Many Idahoans are used to looking at the spectacle of our state’s scenery from a variety of viewpoints — high mountain peaks, deep canyons and more. But we don’t often get an out-of-this world view, literally.
On Sunday, NASA’s image of the day offered a unique look at the Idaho landscape, highlighting the deep blue of southeast Idaho’s Bear Lake as seen from the International Space Station.
The lake, a swirl of cerulean and teal in NASA’s image, splits evenly across the Idaho-Utah border just miles from Wyoming. According to the NASA photo blog post, the lake “caught the eye of an astronaut” thanks to its interesting swirls of sediment, caused by flowing water from the west out of Swan Creek and Fish Haven Creek, and from the east out of North Eden Creek.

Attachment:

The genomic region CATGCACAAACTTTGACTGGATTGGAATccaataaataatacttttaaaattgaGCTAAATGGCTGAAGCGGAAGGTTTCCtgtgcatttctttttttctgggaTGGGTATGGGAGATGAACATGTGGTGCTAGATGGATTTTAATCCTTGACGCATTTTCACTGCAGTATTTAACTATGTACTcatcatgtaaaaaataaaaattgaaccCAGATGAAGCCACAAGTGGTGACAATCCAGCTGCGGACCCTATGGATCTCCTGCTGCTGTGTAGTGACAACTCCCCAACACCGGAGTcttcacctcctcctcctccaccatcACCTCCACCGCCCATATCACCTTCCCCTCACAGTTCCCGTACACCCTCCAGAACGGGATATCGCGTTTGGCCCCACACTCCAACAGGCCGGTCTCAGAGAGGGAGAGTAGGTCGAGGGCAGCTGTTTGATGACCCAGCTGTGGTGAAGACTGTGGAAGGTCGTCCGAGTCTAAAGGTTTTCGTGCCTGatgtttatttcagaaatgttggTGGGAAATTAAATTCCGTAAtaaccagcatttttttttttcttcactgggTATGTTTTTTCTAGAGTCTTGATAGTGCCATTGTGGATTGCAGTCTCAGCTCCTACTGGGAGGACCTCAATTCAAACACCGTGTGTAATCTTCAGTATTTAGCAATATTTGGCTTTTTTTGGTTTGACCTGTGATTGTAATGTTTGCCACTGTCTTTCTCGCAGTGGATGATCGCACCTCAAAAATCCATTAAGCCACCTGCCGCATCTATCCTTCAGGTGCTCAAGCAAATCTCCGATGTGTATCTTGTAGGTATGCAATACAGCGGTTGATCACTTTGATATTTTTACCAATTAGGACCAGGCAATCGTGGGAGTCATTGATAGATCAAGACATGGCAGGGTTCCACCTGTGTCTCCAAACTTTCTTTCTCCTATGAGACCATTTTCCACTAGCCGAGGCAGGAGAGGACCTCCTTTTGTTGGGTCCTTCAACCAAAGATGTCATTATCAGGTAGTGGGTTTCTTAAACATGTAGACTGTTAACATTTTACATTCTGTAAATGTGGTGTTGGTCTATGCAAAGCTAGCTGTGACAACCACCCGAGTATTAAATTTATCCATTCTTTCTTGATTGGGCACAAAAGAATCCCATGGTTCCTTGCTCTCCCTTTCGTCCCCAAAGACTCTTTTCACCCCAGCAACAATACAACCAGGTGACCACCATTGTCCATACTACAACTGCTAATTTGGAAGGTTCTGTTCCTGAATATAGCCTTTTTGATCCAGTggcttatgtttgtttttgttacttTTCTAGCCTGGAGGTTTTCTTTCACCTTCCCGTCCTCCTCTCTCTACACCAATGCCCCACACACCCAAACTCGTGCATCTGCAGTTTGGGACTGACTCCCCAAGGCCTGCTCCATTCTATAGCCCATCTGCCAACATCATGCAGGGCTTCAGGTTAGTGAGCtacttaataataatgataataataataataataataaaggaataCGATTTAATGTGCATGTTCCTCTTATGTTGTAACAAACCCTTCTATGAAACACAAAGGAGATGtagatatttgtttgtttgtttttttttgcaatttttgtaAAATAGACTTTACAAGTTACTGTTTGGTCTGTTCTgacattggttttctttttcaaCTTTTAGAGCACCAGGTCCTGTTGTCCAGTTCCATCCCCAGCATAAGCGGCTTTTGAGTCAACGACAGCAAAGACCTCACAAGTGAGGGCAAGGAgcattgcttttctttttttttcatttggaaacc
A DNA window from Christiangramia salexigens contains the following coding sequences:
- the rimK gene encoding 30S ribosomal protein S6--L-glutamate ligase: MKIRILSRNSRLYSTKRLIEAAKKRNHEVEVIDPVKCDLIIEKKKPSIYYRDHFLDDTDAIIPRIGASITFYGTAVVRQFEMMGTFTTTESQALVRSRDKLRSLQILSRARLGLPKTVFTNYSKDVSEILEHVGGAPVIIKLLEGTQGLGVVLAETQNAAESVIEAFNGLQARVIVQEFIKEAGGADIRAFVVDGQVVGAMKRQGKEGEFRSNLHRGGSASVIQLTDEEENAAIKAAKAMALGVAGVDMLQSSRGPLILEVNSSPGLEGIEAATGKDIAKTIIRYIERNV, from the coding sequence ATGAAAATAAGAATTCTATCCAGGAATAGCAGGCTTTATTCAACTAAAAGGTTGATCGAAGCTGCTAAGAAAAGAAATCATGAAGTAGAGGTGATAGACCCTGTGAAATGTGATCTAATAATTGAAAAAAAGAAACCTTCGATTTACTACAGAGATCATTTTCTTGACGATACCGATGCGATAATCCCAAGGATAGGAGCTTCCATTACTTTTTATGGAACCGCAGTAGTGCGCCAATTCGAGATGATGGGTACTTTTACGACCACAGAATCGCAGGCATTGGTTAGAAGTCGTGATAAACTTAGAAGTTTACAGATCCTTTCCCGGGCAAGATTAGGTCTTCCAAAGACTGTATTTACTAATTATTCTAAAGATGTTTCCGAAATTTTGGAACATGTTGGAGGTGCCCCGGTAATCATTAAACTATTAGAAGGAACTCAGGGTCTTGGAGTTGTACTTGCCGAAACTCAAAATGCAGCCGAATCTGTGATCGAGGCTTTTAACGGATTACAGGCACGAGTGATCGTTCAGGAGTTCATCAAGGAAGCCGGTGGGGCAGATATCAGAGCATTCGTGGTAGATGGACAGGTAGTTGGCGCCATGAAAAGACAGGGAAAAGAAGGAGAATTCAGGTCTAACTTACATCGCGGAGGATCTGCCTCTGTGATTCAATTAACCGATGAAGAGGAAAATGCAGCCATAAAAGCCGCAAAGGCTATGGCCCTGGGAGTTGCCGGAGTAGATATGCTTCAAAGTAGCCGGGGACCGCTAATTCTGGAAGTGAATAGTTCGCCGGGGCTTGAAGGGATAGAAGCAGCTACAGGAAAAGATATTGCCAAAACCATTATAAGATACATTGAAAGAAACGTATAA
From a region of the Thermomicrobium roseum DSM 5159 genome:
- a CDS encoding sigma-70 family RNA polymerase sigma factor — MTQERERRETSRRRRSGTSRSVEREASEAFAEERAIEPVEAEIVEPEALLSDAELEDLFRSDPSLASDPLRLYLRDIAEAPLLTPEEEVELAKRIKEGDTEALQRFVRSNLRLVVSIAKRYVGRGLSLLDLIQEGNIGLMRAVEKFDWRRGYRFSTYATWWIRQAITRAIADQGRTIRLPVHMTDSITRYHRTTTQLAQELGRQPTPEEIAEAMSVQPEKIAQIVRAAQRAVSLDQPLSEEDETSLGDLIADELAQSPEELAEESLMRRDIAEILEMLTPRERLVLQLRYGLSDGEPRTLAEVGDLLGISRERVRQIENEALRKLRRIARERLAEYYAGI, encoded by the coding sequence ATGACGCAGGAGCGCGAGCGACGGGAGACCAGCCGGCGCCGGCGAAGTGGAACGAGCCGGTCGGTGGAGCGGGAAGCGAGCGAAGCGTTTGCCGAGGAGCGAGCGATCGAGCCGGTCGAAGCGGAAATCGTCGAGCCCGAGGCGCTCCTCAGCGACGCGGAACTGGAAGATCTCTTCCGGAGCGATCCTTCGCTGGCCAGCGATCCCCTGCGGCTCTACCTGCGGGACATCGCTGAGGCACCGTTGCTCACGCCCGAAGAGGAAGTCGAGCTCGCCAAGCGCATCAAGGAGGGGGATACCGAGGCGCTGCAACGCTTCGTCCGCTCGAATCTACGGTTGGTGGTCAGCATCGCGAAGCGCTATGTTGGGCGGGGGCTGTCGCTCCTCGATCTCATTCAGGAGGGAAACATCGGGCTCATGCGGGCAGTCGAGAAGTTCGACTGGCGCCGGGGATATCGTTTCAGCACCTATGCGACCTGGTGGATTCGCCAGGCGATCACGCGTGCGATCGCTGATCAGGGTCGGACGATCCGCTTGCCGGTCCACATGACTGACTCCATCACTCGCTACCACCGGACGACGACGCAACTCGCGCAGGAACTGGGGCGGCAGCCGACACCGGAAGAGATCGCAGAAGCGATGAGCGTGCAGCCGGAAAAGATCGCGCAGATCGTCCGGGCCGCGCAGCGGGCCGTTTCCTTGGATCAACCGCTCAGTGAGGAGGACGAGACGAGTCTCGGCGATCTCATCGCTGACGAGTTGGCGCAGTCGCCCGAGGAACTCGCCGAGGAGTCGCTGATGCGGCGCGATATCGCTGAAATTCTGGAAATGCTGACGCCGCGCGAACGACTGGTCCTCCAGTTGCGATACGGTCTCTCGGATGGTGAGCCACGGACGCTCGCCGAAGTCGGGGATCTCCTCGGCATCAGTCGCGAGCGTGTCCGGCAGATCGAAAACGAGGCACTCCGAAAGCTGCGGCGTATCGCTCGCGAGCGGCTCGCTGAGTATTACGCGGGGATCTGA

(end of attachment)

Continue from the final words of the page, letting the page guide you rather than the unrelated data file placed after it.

To the north of the lake, it’s possible to see the deep blue of the Bear Lake National Wildlife Refuge, “a dark-toned, vegetated wetland” created when a beach on Idaho’s side of the lake cut off the Mud Lake lagoon, according to NASA.
The photo was taken Sept. 6 with a digital camera and 600 millimeter lens by a member of the Expedition 48 crew aboard the International Space Station, the NASA post said.